Mike Russow scores the unthinkable comeback against Todd Duffee in the third round at UFC 114 on May 29, 2010 pic.twitter.com/brv1puxSlx— Bestrafer7 (@Bestrafer7) May 29, 2018
On May 29, 2010, the Ultimate Fighting Championship capped off a days-long fan expo in Las Vegas with UFC 114. The card was topped by a light heavyweight title eliminator between two men who had already worn UFC gold in Rashad Evans and Quinton Jackson, fighting to determine who would be the next to challenge Mauricio Rua and attempt to retake the throne.
The high stakes, the personal animus built up over the time Evans and Jackson spent as opposing coaches on Season 10 of “The Ultimate Fighter” and the legitimately unfriendly promotional build-up to the fight, all seemed to promise a violent grudge match. However, the in-cage product that night did not deliver in the least, as the two former champs engaged in three rounds of clinching, half-hearted wrestling and increasingly sporadic boxing exchanges. A decade later, it remains one of the most infamously dull pay-per-view main events in UFC history, its only saving grace the fact that non-title main events were still only three-round affairs at the time.
No, the true highlight of UFC 114 came from the main card heavyweight matchup between Todd Duffee and Mike Russow. Going into the fight, Duffee was the division’s shiny new thing, an undefeated 24-year-old with the body of Thor who had knocked out Tim Hague in seven seconds in his UFC debut to bring his overall record to 6-0. Russow was less shiny but far more experienced. The 33-year-old police officer had won eight straight, including his own UFC debut the previous August, and was 12-1 with one no contest against much sterner competition; his lone career loss had been to Sergei Kharitonov under the Pride Fighting Championships banner. Nonetheless, most people appear to have looked at young, chiseled knockout machine Duffee, then at the paunchy and relatively unassuming Russow, and assumed the former would win easily. That includes the oddsmakers, who installed Duffee as a 3-to-1 favorite.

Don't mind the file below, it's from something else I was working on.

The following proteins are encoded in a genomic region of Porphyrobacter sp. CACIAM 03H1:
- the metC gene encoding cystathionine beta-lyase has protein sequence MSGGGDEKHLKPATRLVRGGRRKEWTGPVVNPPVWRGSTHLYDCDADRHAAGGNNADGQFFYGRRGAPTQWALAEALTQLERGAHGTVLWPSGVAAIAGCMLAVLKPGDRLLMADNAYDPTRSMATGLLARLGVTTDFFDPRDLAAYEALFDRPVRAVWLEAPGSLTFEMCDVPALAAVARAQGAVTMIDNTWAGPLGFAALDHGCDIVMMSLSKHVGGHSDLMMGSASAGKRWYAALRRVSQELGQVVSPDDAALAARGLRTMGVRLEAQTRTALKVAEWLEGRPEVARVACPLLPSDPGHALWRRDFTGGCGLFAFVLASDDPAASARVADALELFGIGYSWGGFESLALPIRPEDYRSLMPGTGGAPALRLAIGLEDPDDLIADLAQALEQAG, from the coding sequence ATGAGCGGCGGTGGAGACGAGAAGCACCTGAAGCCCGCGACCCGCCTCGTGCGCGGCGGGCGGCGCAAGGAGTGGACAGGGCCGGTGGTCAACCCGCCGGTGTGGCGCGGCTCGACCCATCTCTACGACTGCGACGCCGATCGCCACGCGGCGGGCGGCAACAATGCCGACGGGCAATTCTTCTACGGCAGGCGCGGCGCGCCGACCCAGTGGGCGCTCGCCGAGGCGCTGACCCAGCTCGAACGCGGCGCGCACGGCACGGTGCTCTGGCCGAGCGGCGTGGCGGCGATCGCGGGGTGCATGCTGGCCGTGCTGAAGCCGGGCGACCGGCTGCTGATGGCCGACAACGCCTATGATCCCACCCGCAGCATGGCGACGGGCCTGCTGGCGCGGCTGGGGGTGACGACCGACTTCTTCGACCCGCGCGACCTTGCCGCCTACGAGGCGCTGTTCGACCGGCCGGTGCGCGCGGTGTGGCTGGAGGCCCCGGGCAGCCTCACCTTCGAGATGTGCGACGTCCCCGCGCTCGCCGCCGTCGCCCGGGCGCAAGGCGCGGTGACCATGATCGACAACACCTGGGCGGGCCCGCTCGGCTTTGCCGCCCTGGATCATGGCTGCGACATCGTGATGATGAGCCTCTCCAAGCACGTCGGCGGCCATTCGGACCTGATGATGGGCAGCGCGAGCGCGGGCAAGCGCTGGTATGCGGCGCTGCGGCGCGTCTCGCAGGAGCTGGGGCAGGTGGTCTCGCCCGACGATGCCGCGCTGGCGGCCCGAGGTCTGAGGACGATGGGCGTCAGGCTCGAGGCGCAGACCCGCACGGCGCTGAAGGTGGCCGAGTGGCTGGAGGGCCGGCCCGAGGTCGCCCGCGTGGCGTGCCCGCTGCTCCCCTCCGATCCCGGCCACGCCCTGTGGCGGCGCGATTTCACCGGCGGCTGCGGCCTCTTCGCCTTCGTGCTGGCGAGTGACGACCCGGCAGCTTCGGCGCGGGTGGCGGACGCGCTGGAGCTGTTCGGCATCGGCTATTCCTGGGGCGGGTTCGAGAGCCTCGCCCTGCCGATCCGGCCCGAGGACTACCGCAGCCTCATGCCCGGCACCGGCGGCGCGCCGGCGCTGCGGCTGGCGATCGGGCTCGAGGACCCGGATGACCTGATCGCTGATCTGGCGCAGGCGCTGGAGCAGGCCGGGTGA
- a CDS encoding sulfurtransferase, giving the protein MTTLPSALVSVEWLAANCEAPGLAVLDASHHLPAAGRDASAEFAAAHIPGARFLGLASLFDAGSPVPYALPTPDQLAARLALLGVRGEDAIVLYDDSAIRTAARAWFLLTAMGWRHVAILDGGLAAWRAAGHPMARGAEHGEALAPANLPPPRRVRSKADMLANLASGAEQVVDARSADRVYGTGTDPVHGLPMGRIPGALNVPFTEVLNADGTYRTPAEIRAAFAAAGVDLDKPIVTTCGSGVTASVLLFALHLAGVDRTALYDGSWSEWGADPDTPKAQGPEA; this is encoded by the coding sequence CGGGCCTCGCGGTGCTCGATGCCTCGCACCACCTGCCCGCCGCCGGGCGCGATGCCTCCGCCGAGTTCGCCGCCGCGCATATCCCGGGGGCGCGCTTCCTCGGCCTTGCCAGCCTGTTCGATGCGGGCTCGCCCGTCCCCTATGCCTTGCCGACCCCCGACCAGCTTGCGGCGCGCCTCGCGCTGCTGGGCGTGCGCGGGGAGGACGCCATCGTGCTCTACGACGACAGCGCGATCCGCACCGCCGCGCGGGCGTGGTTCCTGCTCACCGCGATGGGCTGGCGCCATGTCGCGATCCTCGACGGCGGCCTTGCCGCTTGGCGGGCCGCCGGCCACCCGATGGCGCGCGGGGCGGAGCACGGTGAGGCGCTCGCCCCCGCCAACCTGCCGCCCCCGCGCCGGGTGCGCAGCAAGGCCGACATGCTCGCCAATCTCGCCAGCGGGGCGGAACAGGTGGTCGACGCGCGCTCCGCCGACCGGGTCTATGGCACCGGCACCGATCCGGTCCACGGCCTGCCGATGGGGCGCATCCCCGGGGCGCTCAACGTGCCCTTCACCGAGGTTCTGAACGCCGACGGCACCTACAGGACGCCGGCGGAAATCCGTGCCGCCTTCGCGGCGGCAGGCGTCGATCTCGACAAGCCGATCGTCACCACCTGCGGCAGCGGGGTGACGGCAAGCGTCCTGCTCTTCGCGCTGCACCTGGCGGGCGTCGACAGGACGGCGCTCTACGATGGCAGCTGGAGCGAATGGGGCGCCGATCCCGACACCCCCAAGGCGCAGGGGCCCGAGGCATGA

For two and a half rounds, the eyeball test seemed sound, as Duffee mauled Russow right out of the gate, dropping him and swarming for a near-finish. Though Russow recovered, he continued to get much the worse of the boxing exchanges, as Duffee backed him up with one-twos and some wild haymakers.
Then, a little over two minutes into the third round, Russow timed Duffee for a clean counter right to the temple. Duffee stumbled backwards and Russow stepped in to land another, nearly identical follow-up punch. Duffee fell flat to his back, out cold, but Russow was already diving in for one final blow. That legendary hammerfist, whose only real rival in the annals of major MMA is Dan Henderson’s diving forearm shiver to the chin of Michael Bisping at UFC 100, put a resounding exclamation point on one of the best comeback wins of the year. We suspect that “The R-Bomb,” as we wish people would start calling it, in absent from UFC highlight reels as a precaution in the name of decency, in case a child might enter the room and be traumatized for life.
Hammerfist of death aside, the rousing comeback extended Russow’s win streak to nine. It would reach 11 before he was finally turned away by Fabricio Werdum in a fight with UFC title implications. Meanwhile, neither Evans nor Jackson would be the next to challenge “Shogun” for the belt, as an injury to Evans allowed for Jon Jones to step in on short notice, whereupon he crushed Rua at UFC 128 and inaugurated a new era in the UFC light heavyweight division.